“‘And behold, you will conceive in your womb and bear a son, and you shall call his name Jesus. He will be great, and will be called the Son of the Most High (huios hypsistou); and the Lord God will give to him the throne of his father David, and he will reign over the house of Jacob for ever; and of his kingdom there will be no end.’ And Mary said to the angel, ‘How shall this be, since I have no husband?’ And the angel said to her,’ The Holy Spirit will come upon you, and the power of the Most High will overshadow you; therefore the child to be born will be called holy, the Son of God (huios theou).” Luke 1:31-35

“Now when all the people were baptized, and when Jesus also had been baptized and was praying, the heaven was opened, and the Holy Spirit descended upon him in bodily form, as a dove, and a voice came from heaven, ‘Thou art my beloved Son (Su ei ho huios mou); with thee I am well pleased.’”  Luke 3:21-22

“The devil said to him, “If you are the Son of God (ei huios ei tou theou), command this stone to become bread.’… And he took him to Jerusalem and set him on the pinnacle of the temple and said to him, ‘If you are the Son of God (ei huios ei tou theou), throw yourself down from here,’” Luke 4:3, 9

“And demons also came out of many, crying, ‘You are the Son of God! (Su ei ho huios tou theou)’ But he rebuked them, and would not allow them to speak, because they knew that he was the Christ.” Luke 4:41

“Then they sailed to the country of the Gerasenes, which is opposite Galilee. When Jesus had stepped out on land, there met him a man from the city who had demons. For a long time he had worn no clothes, and he had not lived in a house but among the tombs. When he saw Jesus, he cried out and fell down before him and said with a loud voice, ‘What have you to do with me, Jesus, Son of the Most High God (huie tou theou hypsistou)? I beg you, do not torment me.’ For he had commanded the unclean spirit to come out of the man. (For many a time it had seized him. He was kept under guard and bound with chains and shackles, but he would break the bonds and be driven by the demon into the desert.) Jesus then asked him, ‘What is your name?’ And he said, ‘Legion,’ for many demons had entered him. And they begged him not to command them to depart into the abyss.’” Luke 8:27-31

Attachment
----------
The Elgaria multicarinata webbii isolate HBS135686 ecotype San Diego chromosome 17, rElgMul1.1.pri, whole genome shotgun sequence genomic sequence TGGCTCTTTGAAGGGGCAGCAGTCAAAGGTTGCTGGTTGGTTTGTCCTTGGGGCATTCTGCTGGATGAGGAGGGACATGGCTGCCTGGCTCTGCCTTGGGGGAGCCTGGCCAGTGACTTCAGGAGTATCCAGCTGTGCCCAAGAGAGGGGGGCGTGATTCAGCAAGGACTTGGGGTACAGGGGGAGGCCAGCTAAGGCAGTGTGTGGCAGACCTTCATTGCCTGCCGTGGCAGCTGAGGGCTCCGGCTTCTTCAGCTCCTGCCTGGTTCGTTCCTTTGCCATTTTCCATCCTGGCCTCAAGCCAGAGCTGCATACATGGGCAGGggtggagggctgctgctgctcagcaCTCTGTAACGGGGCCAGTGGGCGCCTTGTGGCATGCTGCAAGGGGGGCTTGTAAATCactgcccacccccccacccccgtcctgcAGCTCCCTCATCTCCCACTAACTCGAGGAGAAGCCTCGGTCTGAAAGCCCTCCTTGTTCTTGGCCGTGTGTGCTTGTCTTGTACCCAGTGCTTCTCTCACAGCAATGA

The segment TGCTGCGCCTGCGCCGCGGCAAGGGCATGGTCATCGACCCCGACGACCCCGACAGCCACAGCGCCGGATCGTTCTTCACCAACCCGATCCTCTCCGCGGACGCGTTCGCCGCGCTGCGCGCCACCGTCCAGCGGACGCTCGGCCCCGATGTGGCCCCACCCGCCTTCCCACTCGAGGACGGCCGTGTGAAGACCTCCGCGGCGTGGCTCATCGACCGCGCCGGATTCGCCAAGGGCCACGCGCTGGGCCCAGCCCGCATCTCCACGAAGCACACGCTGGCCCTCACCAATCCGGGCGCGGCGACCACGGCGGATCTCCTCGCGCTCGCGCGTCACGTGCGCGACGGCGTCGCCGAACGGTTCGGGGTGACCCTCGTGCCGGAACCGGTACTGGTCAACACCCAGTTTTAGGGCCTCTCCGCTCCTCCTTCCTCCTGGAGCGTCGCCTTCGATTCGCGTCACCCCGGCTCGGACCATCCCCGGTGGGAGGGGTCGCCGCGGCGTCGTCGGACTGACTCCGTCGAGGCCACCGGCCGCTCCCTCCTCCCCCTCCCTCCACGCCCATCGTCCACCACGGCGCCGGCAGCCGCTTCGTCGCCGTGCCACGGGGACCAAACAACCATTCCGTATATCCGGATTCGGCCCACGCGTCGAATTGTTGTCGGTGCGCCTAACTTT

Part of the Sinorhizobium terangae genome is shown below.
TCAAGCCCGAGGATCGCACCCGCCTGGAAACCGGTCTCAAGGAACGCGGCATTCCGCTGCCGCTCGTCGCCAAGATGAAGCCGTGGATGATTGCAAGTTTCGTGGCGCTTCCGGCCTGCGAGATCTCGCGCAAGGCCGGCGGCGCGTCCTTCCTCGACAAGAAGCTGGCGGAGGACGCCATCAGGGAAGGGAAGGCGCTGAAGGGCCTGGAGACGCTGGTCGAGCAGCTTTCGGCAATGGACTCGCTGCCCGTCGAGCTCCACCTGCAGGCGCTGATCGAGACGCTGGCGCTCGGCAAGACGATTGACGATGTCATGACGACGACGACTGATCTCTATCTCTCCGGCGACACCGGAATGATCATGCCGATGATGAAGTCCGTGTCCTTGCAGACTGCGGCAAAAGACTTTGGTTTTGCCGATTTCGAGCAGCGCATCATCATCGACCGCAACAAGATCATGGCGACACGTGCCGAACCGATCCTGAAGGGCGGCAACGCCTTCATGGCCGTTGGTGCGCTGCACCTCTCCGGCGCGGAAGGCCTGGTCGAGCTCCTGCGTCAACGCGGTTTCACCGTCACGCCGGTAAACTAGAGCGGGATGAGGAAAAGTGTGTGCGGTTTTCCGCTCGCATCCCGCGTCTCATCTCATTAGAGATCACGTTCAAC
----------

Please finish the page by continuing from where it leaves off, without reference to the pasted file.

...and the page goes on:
“‘Truly I tell you, some who are standing here will not taste death before they see the kingdom of God.’ About eight days after Jesus said this, he took Peter, John and James with him and went up onto a mountain to pray. As he was praying, the appearance of his face changed, and his clothes became as bright as a flash of lightning. Two men, Moses and Elijah, appeared in glorious splendor, talking with Jesus. They spoke about his departure, which he was about to bring to fulfillment at Jerusalem. Peter and his companions were very sleepy, but when they became fully awake, they saw his glory and the two men standing with him. As the men were leaving Jesus, Peter said to him, ‘Master, it is good for us to be here. Let us put up three shelters—one for you, one for Moses and one for Elijah.’ (He did not know what he was saying.) While he was speaking, a cloud appeared and covered them, and they were afraid as they entered the cloud. A voice came from the cloud, saying,This is my Son (estin ho huios mou), whom I have chosen; listen to him.’” Luke 9:27-35

“All things have been delivered to me by my Father; and no one knows who the Son (ho huios) is except the Father, or who the Father is except the Son (ho huios) and any one to whom the Son (ho huios) chooses to reveal him.” Luke 10:22

“Then the owner of the vineyard said, ‘What shall I do? I will send my beloved son (ton huion mou ton agapeton); it may be they will respect him.’ But when the tenants saw him, they said to themselves, ‘This is the heir; let us kill him, that the inheritance may be ours.’” Luke 20:13-14

“When day came, the assembly of the elders of the people gathered together, both chief priests and scribes; and they led him away to their council, and they said, ‘If you are the Christ, tell us.’ But he said to them, ‘If I tell you, you will not believe; and if I ask you, you will not answer. But from now on the Son of man shall be seated at the right hand of the power of God.’ And they all said, ‘Are you the Son of God, then (Su oun ei ho huios tou theou)?’ And he said to them, ‘You say that I am.’ And they said, ‘What further testimony do we need? We have heard it ourselves from his own lips.’” Luke 22:66-71

As the foregoing shows, apart from the disputed texts Luke never uses the word pais to refer to Jesus as God’s Son. This, therefore, makes it highly unlikely that pais in the passages of Acts should be translated as son or child.

With that said, the readers will have to continue to part 4 to see the second reason why we think that pais does not mean son/child in these specific passages, but servant.